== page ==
Measuring Mismatch Negativity Responses to Gaps in Noise for a Better Understanding of Tinnitus

Title: Measuring Mismatch Negativity Responses to Gaps in Noise for a Better Understanding of Tinnitus
Authors: Duda, Victoria
Date: 2018-10-02
Abstract: Hearing in noise is facilitated by the auditory system’s ability to separate sound into small auditory segments. Separation of sound is achieved using an auditory mechanism called temporal resolution that codes for small silent gaps in an acoustic stimulus. This thesis proposes a new method for measuring temporal resolution and applied it to a small pilot group of individuals with tinnitus. Previous studies have postulated that tinnitus can “fill” in silent gaps thereby making gap detection more difficult. This was shown in studies using the gap prepulse inhibition acoustic startle where the amplitude of a startle response indicates the subject’s ability to detect a small silent gap. However studies using behavioural gap detection do not show significant differences in people with reported tinnitus. Thus the behavioural evidence does not appear to support the hypothesis that tinnitus can “fill” in silent gaps. In this thesis a new method was proposed for measuring neural gap detection: the mismatch negativity response (MMN). The mismatch negativity responses were compared to behavioural measures of gap detection in thirty-five normal hearing adults: five with reported tinnitus and thirty without tinnitus. They underwent recordings to gapped stimuli ranging from 2- to 40-ms gap durations. The stimuli were either a broadband or narrowband noise presented in the absence or presence of a filler noise. Results of these experiments found the broadband and narrowband noises elicited MMNs to silent gaps. The amplitude of the MMN increased with larger gap durations. When filled, the amplitude of the entire waveform was proportionally reduced for all gap durations. However, for the tinnitus group the filler reduced the largest gap durations elicited MMNs amplitudes disproportionately more than for the smaller gap durations. The high and low filler noise reduced the amplitude of the 40-ms gap MMNs. This was not reflective in the behavioural performance of gap detection as there were no significant group differences. These studies show that neural gap detection can be measured using mismatch negativities. Reduced behavioural gap detection performance is reflected by a smaller amplitude of the MMN for suprathrehold gaps. This was shown in both normal hearing participants with elevated behavioural gap detection thresholds and participants with tinnitus. Therefore, electrophysiological recordings to gaps may provide further information on the underlying mechanisms involved in impaired gap detection that may not be captured by behavioural measures alone.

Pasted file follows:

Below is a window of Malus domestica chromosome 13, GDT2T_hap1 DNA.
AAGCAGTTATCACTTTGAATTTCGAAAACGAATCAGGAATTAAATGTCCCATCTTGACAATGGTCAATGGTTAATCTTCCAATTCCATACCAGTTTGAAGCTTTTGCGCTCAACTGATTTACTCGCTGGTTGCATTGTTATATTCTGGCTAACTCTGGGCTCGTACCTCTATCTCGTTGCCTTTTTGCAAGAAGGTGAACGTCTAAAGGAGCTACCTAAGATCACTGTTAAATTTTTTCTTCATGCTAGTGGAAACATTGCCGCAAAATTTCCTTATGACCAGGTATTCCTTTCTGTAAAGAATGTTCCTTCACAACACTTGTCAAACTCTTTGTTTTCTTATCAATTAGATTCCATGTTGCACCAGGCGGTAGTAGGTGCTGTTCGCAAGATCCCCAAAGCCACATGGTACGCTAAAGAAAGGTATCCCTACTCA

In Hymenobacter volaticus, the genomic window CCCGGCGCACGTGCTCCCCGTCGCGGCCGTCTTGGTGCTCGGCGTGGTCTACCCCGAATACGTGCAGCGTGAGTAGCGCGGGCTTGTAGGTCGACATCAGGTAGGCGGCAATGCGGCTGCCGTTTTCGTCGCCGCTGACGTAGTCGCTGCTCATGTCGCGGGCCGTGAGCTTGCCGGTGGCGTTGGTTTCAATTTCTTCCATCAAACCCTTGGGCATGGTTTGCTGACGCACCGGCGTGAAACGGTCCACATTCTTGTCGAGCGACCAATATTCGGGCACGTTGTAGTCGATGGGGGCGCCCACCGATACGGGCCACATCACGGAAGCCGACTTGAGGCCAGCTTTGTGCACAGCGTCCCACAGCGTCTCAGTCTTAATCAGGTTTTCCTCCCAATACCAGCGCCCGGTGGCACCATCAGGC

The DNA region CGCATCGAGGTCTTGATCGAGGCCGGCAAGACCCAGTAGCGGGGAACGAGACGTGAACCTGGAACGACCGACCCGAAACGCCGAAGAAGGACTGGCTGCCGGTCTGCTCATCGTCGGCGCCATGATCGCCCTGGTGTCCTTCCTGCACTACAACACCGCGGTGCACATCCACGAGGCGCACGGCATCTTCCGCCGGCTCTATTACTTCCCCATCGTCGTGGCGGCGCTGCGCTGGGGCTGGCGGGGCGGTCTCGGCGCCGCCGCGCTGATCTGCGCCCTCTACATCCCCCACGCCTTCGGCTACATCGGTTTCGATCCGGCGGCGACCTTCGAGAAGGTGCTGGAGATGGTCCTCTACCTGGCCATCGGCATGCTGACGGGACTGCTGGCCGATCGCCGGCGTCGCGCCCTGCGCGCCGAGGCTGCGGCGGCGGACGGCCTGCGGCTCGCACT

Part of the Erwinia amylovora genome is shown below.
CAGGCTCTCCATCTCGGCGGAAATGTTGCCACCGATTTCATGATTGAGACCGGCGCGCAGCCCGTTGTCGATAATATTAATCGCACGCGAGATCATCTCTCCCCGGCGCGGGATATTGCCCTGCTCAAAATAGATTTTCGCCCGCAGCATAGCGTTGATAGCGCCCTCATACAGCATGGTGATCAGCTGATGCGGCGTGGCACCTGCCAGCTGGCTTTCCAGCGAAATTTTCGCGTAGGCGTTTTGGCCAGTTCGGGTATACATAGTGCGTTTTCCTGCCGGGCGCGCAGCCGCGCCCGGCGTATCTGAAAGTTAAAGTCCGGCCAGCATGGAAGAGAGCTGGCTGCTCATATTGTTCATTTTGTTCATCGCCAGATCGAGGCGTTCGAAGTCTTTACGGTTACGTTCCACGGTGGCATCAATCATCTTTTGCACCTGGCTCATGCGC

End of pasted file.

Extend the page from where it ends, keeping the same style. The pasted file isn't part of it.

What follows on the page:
CollectionThèses, 2011 - // Theses, 2011 -